This piece by Yale law professor Stephen L. Carter is an interesting contribution to the debate over corporate personhood and the legal and constitutional rights that attach to corporate entities. Carter’s commentary and its included hypothetical case scenario militate toward the conclusion that if you oppose corporate free speech when it disagrees with your views and applaud it when it agrees with your views, you appeal to no political principle except tribalism. This would be good classroom fodder for a discussion about corporate personhood and political participation by corporate entities. >>>
LINK: Yes, Corporations Do Have Free Speech Rights (By Stephen L. Carter for Bloomberg View)
As a free speech near-absolutist, it’s been fun for me to watch my progressive friends cheer as major corporations threaten to boycott states accused of striking the wrong balance on gay and transgender rights. I’m bothered by most of the same state laws that my progressive friends are, but I marvel nevertheless that they think the solution is for big business to throw its weight around. Still, I’m happy to welcome them aboard the yes-corporations-do-have-free-speech-rights ship.
Before you object that the controversy has nothing to do with corporate free speech, imagine that North Carolina or Mississippi or some other state under fire were to adopt the following law: “No private for-profit corporation shall refuse or threaten to refuse to do business within this state, or to do business with any government entity within this state, on the basis of any disagreement with the state’s laws, regulations, or policies.” The statute would then go on to set forth penalties, including heavy fines, for violation.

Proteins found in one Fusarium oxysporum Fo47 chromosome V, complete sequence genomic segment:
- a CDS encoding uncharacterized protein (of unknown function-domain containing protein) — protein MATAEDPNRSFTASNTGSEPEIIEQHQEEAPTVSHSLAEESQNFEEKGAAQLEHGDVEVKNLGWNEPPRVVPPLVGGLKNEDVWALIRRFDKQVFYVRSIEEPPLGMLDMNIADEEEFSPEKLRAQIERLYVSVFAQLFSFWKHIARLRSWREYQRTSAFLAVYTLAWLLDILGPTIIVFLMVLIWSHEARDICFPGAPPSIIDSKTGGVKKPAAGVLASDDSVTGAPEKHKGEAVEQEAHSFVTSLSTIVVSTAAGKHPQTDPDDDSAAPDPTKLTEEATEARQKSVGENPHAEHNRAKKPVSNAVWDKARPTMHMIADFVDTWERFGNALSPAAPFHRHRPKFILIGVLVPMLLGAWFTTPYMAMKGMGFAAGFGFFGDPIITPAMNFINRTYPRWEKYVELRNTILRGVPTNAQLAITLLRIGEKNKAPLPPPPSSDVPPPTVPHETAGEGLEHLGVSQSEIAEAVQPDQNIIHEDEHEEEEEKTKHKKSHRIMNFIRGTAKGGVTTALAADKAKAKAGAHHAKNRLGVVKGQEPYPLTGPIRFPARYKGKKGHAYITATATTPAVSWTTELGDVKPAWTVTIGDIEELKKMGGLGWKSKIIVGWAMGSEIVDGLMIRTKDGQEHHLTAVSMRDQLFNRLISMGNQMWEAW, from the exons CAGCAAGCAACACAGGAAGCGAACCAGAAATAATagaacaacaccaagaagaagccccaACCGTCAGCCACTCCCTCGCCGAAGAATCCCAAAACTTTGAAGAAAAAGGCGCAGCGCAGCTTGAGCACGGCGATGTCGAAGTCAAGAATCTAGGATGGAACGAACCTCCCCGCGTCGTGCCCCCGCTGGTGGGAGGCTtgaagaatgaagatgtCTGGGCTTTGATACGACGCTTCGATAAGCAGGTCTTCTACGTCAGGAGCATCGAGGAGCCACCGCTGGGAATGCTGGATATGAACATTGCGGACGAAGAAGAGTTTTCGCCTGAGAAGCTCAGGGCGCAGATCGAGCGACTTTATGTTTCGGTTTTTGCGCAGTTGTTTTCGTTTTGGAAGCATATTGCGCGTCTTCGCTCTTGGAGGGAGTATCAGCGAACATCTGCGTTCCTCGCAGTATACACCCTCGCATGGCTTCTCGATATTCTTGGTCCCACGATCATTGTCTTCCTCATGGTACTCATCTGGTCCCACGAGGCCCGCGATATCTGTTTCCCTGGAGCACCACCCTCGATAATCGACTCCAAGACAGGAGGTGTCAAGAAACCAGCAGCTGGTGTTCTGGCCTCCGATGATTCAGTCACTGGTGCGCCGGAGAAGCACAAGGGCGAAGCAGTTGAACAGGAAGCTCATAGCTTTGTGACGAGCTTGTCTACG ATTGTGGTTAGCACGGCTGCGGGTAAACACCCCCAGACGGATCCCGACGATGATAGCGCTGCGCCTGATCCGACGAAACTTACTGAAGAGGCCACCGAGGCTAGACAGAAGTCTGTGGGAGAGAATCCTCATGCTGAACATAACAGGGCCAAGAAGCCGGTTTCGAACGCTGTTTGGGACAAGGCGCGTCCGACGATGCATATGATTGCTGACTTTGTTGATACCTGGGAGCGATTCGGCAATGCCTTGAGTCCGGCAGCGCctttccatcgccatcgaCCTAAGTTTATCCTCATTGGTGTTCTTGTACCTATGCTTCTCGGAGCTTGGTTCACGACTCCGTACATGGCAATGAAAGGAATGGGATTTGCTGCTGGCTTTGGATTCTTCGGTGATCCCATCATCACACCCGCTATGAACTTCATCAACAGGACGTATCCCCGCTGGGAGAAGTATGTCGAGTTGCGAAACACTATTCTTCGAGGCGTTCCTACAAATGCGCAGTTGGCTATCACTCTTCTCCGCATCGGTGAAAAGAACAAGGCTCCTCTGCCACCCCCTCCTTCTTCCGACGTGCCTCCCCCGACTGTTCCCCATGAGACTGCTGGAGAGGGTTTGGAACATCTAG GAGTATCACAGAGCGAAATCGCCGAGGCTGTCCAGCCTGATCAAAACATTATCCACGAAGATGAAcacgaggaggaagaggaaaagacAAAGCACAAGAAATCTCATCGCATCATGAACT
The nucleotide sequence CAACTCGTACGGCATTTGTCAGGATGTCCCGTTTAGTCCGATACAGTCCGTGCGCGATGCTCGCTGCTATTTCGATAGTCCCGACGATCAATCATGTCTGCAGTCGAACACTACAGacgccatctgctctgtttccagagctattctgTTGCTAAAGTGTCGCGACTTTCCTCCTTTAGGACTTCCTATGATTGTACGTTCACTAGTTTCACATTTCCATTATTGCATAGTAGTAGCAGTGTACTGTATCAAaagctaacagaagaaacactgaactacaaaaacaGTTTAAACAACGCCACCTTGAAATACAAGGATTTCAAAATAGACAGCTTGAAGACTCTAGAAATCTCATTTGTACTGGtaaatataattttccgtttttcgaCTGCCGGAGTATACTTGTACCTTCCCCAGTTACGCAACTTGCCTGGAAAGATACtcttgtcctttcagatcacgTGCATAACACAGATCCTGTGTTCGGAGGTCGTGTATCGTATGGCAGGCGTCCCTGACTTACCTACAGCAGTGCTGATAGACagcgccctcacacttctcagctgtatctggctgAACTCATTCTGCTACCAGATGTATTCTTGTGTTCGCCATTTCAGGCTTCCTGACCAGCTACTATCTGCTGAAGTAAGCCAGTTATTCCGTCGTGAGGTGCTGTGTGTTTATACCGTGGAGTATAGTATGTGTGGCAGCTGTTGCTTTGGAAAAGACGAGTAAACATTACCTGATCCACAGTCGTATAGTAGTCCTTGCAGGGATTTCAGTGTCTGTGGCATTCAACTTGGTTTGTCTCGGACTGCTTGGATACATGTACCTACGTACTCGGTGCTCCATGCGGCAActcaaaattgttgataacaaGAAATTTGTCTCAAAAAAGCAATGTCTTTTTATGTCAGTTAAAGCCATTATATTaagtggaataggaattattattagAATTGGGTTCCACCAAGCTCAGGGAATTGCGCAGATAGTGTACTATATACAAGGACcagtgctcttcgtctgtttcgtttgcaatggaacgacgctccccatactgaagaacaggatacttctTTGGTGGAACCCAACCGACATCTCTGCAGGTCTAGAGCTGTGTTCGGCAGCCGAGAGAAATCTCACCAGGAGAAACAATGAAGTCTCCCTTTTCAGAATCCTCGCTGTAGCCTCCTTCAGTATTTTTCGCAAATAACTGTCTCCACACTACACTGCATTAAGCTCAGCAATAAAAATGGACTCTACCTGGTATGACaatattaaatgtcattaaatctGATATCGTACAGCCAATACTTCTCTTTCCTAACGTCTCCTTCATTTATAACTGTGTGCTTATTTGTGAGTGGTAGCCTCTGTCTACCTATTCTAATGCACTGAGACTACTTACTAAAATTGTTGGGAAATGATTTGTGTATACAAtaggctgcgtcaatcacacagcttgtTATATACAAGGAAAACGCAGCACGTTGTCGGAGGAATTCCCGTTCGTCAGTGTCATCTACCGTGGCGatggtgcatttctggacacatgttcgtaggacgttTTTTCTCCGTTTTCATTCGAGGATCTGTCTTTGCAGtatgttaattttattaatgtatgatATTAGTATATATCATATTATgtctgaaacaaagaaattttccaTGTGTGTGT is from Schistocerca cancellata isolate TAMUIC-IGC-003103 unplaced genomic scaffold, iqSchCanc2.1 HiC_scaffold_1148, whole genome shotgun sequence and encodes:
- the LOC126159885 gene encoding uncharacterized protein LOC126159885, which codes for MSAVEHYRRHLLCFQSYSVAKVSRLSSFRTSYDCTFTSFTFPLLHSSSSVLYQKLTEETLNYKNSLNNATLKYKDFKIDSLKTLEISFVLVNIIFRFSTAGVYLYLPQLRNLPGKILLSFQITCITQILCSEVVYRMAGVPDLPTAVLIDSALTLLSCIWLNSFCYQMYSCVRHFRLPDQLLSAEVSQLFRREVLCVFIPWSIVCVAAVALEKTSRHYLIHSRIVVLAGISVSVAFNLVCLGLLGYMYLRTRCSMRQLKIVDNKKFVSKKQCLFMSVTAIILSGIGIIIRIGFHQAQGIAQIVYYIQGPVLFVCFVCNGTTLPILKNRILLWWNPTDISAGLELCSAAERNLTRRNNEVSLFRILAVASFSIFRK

Nevertheless, I still think my hypothetical statute would be flatly unconstitutional. If you agree with me, you evidently hold a fairly robust view of the free speech rights that attach to private for-profit corporations. After all, the sole ground of the companies’ threatened refusal to deal is a strong disagreement with the states’ policies on the rights of lesbian, gay, bisexual and transgender people. I, too, wish the states would take a more open view of human possibility, and not rush to legislate for eventualities exceedingly unlikely to arise. But that’s a simple and straightforward political tussle—exactly what the First Amendment exists to protect.
What do you think?